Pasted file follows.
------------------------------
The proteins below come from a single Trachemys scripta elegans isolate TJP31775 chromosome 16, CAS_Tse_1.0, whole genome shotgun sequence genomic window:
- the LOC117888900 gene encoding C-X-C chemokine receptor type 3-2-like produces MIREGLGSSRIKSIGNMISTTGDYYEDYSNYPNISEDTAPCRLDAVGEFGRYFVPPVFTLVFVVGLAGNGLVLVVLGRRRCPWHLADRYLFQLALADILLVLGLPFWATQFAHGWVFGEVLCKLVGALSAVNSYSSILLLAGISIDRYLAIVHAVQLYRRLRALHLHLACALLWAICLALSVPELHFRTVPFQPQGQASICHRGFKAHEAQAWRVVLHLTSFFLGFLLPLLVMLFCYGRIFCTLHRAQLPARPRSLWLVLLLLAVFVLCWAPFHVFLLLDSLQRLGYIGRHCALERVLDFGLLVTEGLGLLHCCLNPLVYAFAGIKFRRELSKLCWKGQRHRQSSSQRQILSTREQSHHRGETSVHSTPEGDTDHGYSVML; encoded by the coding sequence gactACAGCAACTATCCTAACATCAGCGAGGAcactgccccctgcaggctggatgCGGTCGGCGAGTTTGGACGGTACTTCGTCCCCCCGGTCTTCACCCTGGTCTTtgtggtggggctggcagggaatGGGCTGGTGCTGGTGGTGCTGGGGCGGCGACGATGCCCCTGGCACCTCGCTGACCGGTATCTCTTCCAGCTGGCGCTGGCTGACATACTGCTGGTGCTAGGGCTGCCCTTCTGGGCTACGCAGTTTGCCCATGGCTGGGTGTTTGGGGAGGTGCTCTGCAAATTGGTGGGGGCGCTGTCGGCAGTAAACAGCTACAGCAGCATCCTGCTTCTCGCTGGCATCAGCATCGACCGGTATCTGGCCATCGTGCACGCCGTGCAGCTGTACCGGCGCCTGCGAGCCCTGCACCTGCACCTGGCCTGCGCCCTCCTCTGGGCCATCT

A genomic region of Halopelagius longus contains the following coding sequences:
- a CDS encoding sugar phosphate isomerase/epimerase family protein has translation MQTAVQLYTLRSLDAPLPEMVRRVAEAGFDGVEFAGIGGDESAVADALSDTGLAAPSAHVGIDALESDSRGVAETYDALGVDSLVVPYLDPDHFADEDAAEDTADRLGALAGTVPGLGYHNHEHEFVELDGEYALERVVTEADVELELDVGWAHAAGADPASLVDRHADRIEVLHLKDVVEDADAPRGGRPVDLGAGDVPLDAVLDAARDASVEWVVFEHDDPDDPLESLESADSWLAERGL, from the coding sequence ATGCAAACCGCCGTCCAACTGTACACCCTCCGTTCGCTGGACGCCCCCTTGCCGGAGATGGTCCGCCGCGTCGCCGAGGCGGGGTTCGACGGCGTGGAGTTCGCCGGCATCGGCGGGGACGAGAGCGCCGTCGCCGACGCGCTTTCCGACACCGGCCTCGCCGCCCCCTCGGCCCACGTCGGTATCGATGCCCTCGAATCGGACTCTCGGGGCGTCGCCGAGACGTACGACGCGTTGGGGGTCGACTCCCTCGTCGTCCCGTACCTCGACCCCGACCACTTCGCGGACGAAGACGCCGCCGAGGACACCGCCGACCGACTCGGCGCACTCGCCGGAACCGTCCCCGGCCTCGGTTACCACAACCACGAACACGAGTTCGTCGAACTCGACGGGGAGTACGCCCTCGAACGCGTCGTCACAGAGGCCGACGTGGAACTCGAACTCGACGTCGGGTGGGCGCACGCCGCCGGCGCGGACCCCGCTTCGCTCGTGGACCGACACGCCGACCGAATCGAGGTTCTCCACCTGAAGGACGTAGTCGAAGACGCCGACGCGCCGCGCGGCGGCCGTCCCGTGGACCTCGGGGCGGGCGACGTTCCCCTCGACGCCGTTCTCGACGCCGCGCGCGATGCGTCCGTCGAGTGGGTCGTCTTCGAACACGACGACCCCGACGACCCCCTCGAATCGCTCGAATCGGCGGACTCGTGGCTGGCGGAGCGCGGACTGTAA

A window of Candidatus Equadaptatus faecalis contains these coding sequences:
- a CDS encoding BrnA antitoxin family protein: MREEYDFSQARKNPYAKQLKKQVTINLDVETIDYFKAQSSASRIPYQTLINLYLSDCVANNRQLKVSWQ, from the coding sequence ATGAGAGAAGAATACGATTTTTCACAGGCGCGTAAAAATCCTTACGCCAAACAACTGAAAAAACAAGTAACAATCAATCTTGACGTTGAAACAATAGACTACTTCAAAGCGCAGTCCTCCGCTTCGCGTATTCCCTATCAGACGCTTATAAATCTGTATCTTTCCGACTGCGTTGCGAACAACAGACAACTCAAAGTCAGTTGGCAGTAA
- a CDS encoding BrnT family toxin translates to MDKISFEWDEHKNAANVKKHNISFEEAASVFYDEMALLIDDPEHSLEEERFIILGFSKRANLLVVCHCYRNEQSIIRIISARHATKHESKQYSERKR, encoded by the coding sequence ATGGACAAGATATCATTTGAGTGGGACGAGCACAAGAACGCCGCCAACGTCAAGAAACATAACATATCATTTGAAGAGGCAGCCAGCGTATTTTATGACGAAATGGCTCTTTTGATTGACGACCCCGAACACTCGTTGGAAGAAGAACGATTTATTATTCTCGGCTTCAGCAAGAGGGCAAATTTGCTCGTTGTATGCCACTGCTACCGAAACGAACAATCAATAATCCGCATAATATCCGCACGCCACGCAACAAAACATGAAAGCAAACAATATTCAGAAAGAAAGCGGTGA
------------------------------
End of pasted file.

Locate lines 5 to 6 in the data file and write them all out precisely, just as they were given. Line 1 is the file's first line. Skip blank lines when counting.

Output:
A window of Candidatus Equadaptatus faecalis contains these coding sequences:
- a CDS encoding BrnA antitoxin family protein: MREEYDFSQARKNPYAKQLKKQVTINLDVETIDYFKAQSSASRIPYQTLINLYLSDCVANNRQLKVSWQ, from the coding sequence ATGAGAGAAGAATACGATTTTTCACAGGCGCGTAAAAATCCTTACGCCAAACAACTGAAAAAACAAGTAACAATCAATCTTGACGTTGAAACAATAGACTACTTCAAAGCGCAGTCCTCCGCTTCGCGTATTCCCTATCAGACGCTTATAAATCTGTATCTTTCCGACTGCGTTGCGAACAACAGACAACTCAAAGTCAGTTGGCAGTAA